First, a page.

Survival And Change

Survival And Change
Dane La Born

Dane La Born

At the tender age of 27, I have a better grasp on the reality of life and death than many people who are decades older than myself. Five years ago, I started having complications caused by a tumor forming in my body. I had no idea why these things were happening, things like seizures that would last for entire days, but would later learn they were mostly a result of the cancer fighting to take over.

Memory of all this time gets fuzzy, but at some point along the way one of my seizures killed me. For a full seven minutes, I had no heartbeat. I was being medevaced to Little Rock at the time, because Washington Regional was ill-equipped to deal with whatever was happening with me.

Here’s where things take a turn for the spiritual, because I, like so many others, had my version of a near-death experience.

It was a lot more than a white light, and it involved a bigger look at the after-life. What’s funny about it all is I am totally aware of the science behind death. I know our brains stay active and release the same stuff that make us dream. I know that in dreams, moments can last years. However, even with all that knowledge, I can’t shake the experience, and so long ago I made the decision to reconcile the science with the spirituality and find some common ground; neither side actually has a clue what happens, so why bother letting the argument of the afterlife take over your actual life? I know what I experienced, I know that it was probably just the last threads of a dying brain, but it was still important.

After all the dying, they had to put me into a coma, which I stayed in for a month. When I came out, I had to relearn to walk, as all my muscles had atrophied. They don’t ever accurately show what a coma is like on television. When a TV Coma ends, the person just opens their eyes as if coming out of a long sleep. In real life, there are tubes going down your nose and throat, and waking up is a terrifying ordeal. You don’t exactly remember falling into a coma, so it just feels like you are waking up, only you are waking up with a ridged feeding tube jammed down your throat and straps on both arms to prevent you pulling it out. The gag reflex reactivates, and everything hurts until they put you out again so they can remove all of the equipment that had been keeping you alive.

About a year passed in between the coma and actually finding out what caused everything that put me there. They found a shadow on an X-Ray, and everything changed. I had been having pain that I’d been trying to control in ill-advised ways for a while. There was really nothing that could have prepared my 25-year-old self for the diagnosis. Testicular cancer is a survivable form of cancer, one of the most survivable forms in fact, but the tumor had been wreaking havoc in other ways, sending waves of destruction through my body and into my brain. So I was immediately scheduled for surgery to remove the tumor, and after that, chemotherapy to kill off anything left.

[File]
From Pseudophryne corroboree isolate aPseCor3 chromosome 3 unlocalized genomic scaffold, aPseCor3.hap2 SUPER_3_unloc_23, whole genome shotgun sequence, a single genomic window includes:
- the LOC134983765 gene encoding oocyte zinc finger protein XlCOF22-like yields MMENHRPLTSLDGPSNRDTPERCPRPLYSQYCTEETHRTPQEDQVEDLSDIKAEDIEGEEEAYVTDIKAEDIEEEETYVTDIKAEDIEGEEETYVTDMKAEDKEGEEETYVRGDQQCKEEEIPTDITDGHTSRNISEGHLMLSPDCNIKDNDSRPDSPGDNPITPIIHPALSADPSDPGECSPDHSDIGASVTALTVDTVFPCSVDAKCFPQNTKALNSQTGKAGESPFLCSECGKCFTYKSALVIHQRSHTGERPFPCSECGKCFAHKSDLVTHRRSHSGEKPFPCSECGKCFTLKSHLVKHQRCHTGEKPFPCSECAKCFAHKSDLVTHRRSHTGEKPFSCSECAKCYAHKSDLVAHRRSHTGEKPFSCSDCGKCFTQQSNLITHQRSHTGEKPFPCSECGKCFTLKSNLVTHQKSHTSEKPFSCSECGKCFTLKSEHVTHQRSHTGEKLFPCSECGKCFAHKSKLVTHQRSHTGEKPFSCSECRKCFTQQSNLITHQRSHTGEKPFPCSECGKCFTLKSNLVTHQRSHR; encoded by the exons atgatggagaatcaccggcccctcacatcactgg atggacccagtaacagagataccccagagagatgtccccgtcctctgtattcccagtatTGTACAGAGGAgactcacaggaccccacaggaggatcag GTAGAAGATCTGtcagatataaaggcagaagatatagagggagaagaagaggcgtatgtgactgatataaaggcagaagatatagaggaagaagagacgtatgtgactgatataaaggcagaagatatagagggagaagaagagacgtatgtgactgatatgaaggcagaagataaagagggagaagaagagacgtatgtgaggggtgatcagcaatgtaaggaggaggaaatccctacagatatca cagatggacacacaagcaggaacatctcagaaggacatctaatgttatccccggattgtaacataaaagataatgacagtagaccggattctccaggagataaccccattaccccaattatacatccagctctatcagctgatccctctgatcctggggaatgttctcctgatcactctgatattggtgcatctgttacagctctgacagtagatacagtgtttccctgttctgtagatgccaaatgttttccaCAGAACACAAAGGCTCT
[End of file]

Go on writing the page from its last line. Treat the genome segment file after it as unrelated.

As I said before, there’s not really anything that can prepare someone who’s only in their 20s for having to deal with a cancer diagnosis. Most of us, the only time we’ve encountered it has been in family members who have struggled with, and even died from the disease. Breast cancer is a popular form, people love to put pink ribbons all over things, and for a while there, Lance Armstrong’s yellow bracelet functioned the same way (until drug use and cheating dethroned the mighty cyclist) but even with all of the exposure to the disease, there’s a certain invincible quality most young people think they have. A broken leg may happen, but no serious diseases strike the young. That is stupid, and that is so wrong. Cancer doesn’t care how old anyone is, cancer just likes to kill. It is not picky about when.

So now it’s been a year. A year since I finished pumping my veins so full of chemicals that it took away any possibility of me conceiving a child with someone. A year since I was drugged out of my mind on over 200 vicodin every couple of weeks, because Arkansas doesn’t have medicinal cannabis, and oncologists have no problem prescribing opiates to treat pain, even if they are enough to kill you. A year since I lost all of my hair. They didn’t show you this on Breaking Bad but Walter White wouldn’t have had that cool goatee, you lose the facial hair too. When it grows back, it grows back the opposite of what it was, so mine was full of thick curls. Even now, a full year from when I finished treatment, my hair hasn’t returned to normal.

You know what, though? I survived. It very nearly killed me. The cancer didn’t, but the treatment certainly did. I survived and I’ve built my life up from the ashes of my old one. I start school in the Fall, met a wonderful woman, and I feel happy and whole in a way I haven’t ever before. I like the man this experience made me into. I am proud to count myself as one of the many who beat this stupid, pointless disease.

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